Registry identifies early onset of heart failure and lack of defibrillators in Asia

17-Jul-2017 Intellasia | Medicalxpress | 6:00 AM Print This Post

For the first time this year a late breaking clinical trials session will be held at the Asian Pacific Society of Cardiology (APSC) Congress to highlight world-class research coming out of the region.

The 21st APSC Congress, which is taking place 13-15 July in Singapore, will show-case original research from six late breaking clinical trials and 250 abstracts. The meeting is expected to be attended by over 2000 delegates from 45 countries.

“The epidemic of cardiovascular disease is rising in Asia, and with this comes the growing realisation that the disease phenotype may be different from that of other parts of the world. There are unique risk factors, genetics and public health issues which taken together mean that the findings of studies undertaken in the West may not automatically translate to Asian populations, “said Dr Jack Tan, the APSC Congress chair. “All this makes it really important to have a platform for Asian cardiovascular research. We hope new opportunities to present research at an Asia centered meeting will encourage more researchers from our region to get involved in clinical trials and registries.”

For example, the ASIAN-HF registry1, which is being presented at the late breaking clinical trials session on 13 July 2017, demonstrates how heart failure patients in Asia are younger and have more co morbidities than their western counterparts.

The scientific content of the APSC, added Dr Tan, will be enhanced by European Society of Cardiology (ESC) hosted sessions. On Friday 14th July at 14:00- 15:30 (Room 335) ESC President Prof Jeroen Bax will chair a session exploring new ESC Guidelines on prevention, atrial fibrillation, and heart failure. Then at 16:00-17:30 (Room 335) a second ESC session will look at cutting edge cardiology including the role of TAVI, Computed Tomography in Imaging and percutaneous coronary intervention for left main disease.

“The idea of these sessions is to highlight both the latest ESC Guidelines and key topics from the last ESC Congress to give a flavour of our recent activities,” said Prof Jose Luis Zamorano, the ESC course director at APSC. “The ESC welcomes the opportunity for close collaborations with the APSC. While there may be some differences in patient populations, there is still a great deal that we can all learn from each other about different ways of practicing cardiology.”

ASIAN-HF registry

In the late breaking clinical trial session Prof Carolyn Lam, from the National Heart Centre, Singapore and Duke-National University of Singapore, will present the results of The Asian Sudden Cardiac Death in Heart Failure (ASIAN-HF) registry1 which set out to gather real-world data on the demographics, risk factors and outcomes of heart failure patients in Asia.

The prospective registry reviewed clinical characteristics and outcomes of 5,276 patients with heart failure with reduced ejection fraction (HFrEF; EF50%). Subjects were recruited from 46 centres across 11 regions (including Hong Kong, Taiwan, China, Japan, Korea, India, Malaysia, Thailand, Singapore, Indonesia and the Philippines). For the study, ICD-eligible patients were defined as those with ejection fractions =35 percent and New York Heart Association Class II-III.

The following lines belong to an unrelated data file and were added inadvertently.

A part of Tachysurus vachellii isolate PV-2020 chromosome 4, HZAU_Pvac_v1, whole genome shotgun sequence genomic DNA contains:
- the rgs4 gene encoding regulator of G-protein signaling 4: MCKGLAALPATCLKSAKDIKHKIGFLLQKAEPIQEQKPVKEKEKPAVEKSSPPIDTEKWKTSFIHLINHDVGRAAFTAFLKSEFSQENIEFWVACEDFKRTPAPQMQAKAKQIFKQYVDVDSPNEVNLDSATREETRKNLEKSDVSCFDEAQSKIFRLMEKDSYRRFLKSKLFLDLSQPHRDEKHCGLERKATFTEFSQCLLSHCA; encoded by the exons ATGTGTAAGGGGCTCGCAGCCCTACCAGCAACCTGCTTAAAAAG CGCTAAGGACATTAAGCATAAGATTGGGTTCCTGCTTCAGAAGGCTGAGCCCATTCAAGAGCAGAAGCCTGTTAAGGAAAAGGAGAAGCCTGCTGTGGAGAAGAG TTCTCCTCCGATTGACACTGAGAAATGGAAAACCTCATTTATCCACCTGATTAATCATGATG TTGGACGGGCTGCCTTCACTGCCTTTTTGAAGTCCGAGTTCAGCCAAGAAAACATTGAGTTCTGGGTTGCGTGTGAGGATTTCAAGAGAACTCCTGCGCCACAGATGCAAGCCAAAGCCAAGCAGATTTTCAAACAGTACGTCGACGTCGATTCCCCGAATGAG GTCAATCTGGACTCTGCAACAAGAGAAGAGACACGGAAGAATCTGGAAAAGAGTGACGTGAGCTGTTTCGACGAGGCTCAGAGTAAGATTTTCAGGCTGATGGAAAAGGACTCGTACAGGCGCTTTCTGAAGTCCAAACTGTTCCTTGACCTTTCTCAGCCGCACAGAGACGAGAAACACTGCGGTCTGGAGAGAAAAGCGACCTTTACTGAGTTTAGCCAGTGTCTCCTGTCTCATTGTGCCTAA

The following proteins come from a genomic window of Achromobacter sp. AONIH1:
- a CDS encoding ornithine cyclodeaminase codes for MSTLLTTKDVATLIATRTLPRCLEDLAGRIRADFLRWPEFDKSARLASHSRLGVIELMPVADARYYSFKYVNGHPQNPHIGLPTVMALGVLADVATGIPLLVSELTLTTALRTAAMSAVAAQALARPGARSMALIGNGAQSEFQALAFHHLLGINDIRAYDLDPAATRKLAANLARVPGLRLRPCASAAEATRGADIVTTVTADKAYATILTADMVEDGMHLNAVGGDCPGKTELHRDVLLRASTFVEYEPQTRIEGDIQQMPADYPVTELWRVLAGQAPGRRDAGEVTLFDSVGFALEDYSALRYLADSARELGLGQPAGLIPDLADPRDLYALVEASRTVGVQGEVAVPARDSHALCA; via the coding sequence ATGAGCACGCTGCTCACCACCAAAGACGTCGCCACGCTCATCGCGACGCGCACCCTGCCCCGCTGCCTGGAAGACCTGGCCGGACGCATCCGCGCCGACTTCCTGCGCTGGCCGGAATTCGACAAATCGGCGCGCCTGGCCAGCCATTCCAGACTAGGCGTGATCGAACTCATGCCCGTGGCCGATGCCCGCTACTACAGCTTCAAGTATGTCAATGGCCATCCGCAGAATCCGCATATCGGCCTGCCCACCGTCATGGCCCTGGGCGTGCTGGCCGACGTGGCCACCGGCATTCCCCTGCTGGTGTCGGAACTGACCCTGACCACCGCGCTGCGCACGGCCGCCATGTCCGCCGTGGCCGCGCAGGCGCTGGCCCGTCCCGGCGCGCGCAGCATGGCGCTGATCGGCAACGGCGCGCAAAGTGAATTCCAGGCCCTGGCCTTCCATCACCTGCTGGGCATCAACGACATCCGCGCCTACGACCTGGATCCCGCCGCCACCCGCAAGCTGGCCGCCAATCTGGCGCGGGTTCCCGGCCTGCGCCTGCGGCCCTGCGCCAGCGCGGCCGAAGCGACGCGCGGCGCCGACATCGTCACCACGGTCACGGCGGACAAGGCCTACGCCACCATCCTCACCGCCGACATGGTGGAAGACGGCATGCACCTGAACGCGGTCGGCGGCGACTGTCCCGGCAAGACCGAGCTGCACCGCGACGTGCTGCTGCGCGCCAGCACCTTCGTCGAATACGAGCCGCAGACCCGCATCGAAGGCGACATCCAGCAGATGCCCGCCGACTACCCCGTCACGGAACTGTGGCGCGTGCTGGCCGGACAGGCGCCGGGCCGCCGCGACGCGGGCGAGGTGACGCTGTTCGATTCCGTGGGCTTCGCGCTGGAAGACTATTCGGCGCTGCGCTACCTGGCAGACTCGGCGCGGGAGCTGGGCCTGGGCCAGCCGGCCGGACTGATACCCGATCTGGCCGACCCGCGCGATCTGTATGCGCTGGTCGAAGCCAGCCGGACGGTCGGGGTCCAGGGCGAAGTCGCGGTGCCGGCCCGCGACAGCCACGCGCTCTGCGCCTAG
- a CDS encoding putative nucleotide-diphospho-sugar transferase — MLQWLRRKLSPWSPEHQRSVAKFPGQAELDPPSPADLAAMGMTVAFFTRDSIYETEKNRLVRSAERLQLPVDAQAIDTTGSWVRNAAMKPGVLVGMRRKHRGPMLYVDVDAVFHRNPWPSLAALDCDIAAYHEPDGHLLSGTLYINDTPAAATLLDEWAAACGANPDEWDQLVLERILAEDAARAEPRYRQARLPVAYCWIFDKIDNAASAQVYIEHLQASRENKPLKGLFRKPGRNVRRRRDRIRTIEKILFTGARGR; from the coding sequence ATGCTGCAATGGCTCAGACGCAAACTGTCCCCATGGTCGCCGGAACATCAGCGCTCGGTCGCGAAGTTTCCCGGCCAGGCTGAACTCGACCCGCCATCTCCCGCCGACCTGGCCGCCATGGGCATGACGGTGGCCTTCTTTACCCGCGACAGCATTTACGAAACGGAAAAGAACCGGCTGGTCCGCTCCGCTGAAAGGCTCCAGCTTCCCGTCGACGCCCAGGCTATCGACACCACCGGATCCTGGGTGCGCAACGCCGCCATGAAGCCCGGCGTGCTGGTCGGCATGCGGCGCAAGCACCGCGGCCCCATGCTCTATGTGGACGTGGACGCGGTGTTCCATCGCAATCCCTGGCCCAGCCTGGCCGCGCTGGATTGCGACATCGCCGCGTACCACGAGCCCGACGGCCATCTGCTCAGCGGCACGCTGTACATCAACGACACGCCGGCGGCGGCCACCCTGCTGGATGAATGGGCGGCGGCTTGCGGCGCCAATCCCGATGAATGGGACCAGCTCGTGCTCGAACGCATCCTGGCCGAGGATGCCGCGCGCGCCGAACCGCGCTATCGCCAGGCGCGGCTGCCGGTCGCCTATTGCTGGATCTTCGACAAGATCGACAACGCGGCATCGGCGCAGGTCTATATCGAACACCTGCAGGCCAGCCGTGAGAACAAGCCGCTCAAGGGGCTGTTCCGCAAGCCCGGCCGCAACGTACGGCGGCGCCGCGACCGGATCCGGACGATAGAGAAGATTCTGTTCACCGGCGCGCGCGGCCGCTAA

Results for the registry showed:

Among patients with HFrEF, the mean age was 59.6 year (this contrasts with a mean age in the US of 70 years).

Among patients with HFpEF, the mean age was 68 years (this contrasts with a mean age in the US of 72 year).

Two thirds of subjects had two or more co morbidities.

Having two or more co morbidities increased the odds of HFpEF (vs. HFrEF) by around 50%.

Being a woman increased the odds of HFpEF (vs. HFrEF) threefold.

At six months, 13.1 percent of patients had died or were hospitalised for HF (13.9 percent in HFrEF; 8.9 percent in HFpEF).

Among 3240 ICD eligible patients only 389 (12%) were ICD recipients. Utilisation of ICDs varied widely across Asia from 1.5 percent in Indonesia to 52.5 percent in Japan.

Over a median follow-up of 417 days, ICD implantation reduced risks of all-cause mortality (HR=0.71, 95 percent CI 0.52-0.97) and sudden cardiac death (HR=0.33, 95 percent CI 0.14-0.79).

“In our registry we are seeing that despite being much younger than patients in the rest of the world, Asian patients with heart failure have a high burden of co morbidities and risk factors, many of which are modifiable,” said Prof Lam.

The study revealed underutilisation of potentially life-saving implantable cardiac defibrillators. “This we believe may be due to lack of understanding around the device and cultural resistance to the idea of having a foreign body implanted, which represent opportunities for patient education,” said Prof Lam. The public in Asia, she added, need to be educated to take heart failure more seriously.

The registry, she added, showed that there were distinct differences between Asian and Western patients with heart failure. “The results show that we can’t just extrapolate the characteristics and outcomes of Western patients with heart failure to Asians, and that even within Asia we can’t extrapolate results from one region to another. As cardiologists we need to be conducting more heart failure trials in Asia.”

The registry, said Prof Lam, puts an infrastructure in place that can be extended to clinical trials. “We have shown that despite the language and cultural differences across Asia we can get together to successfully recruit thousands of patients. Our dream is that once we have completed the first observational phase we can move on to become an interventional trial network.”


Category: Health

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